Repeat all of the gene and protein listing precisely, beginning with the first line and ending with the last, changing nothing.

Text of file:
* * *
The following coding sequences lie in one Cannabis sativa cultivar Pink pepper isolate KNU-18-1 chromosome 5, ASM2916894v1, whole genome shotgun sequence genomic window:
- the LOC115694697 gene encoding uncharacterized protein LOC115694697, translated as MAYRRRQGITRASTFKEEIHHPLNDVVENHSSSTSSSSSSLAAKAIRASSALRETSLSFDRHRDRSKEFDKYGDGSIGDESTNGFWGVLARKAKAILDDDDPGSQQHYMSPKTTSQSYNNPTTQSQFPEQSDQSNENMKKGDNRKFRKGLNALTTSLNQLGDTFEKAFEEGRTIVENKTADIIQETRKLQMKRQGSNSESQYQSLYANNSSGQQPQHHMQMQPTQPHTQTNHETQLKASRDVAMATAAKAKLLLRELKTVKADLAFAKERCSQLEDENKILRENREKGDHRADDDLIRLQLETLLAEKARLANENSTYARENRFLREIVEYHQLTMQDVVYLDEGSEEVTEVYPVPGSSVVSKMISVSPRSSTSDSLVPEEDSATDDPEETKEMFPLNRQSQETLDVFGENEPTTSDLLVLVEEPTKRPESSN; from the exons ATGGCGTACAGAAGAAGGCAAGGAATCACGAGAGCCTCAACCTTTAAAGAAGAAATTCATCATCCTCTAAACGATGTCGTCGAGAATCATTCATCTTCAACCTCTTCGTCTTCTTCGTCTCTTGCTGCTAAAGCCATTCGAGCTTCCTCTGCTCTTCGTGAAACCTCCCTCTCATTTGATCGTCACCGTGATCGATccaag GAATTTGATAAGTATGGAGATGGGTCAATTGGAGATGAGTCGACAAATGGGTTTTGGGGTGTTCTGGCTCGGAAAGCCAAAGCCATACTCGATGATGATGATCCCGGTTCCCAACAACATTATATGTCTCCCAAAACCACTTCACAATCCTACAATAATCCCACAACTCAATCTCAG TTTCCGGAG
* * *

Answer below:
The following coding sequences lie in one Cannabis sativa cultivar Pink pepper isolate KNU-18-1 chromosome 5, ASM2916894v1, whole genome shotgun sequence genomic window:
- the LOC115694697 gene encoding uncharacterized protein LOC115694697, translated as MAYRRRQGITRASTFKEEIHHPLNDVVENHSSSTSSSSSSLAAKAIRASSALRETSLSFDRHRDRSKEFDKYGDGSIGDESTNGFWGVLARKAKAILDDDDPGSQQHYMSPKTTSQSYNNPTTQSQFPEQSDQSNENMKKGDNRKFRKGLNALTTSLNQLGDTFEKAFEEGRTIVENKTADIIQETRKLQMKRQGSNSESQYQSLYANNSSGQQPQHHMQMQPTQPHTQTNHETQLKASRDVAMATAAKAKLLLRELKTVKADLAFAKERCSQLEDENKILRENREKGDHRADDDLIRLQLETLLAEKARLANENSTYARENRFLREIVEYHQLTMQDVVYLDEGSEEVTEVYPVPGSSVVSKMISVSPRSSTSDSLVPEEDSATDDPEETKEMFPLNRQSQETLDVFGENEPTTSDLLVLVEEPTKRPESSN; from the exons ATGGCGTACAGAAGAAGGCAAGGAATCACGAGAGCCTCAACCTTTAAAGAAGAAATTCATCATCCTCTAAACGATGTCGTCGAGAATCATTCATCTTCAACCTCTTCGTCTTCTTCGTCTCTTGCTGCTAAAGCCATTCGAGCTTCCTCTGCTCTTCGTGAAACCTCCCTCTCATTTGATCGTCACCGTGATCGATccaag GAATTTGATAAGTATGGAGATGGGTCAATTGGAGATGAGTCGACAAATGGGTTTTGGGGTGTTCTGGCTCGGAAAGCCAAAGCCATACTCGATGATGATGATCCCGGTTCCCAACAACATTATATGTCTCCCAAAACCACTTCACAATCCTACAATAATCCCACAACTCAATCTCAG TTTCCGGAG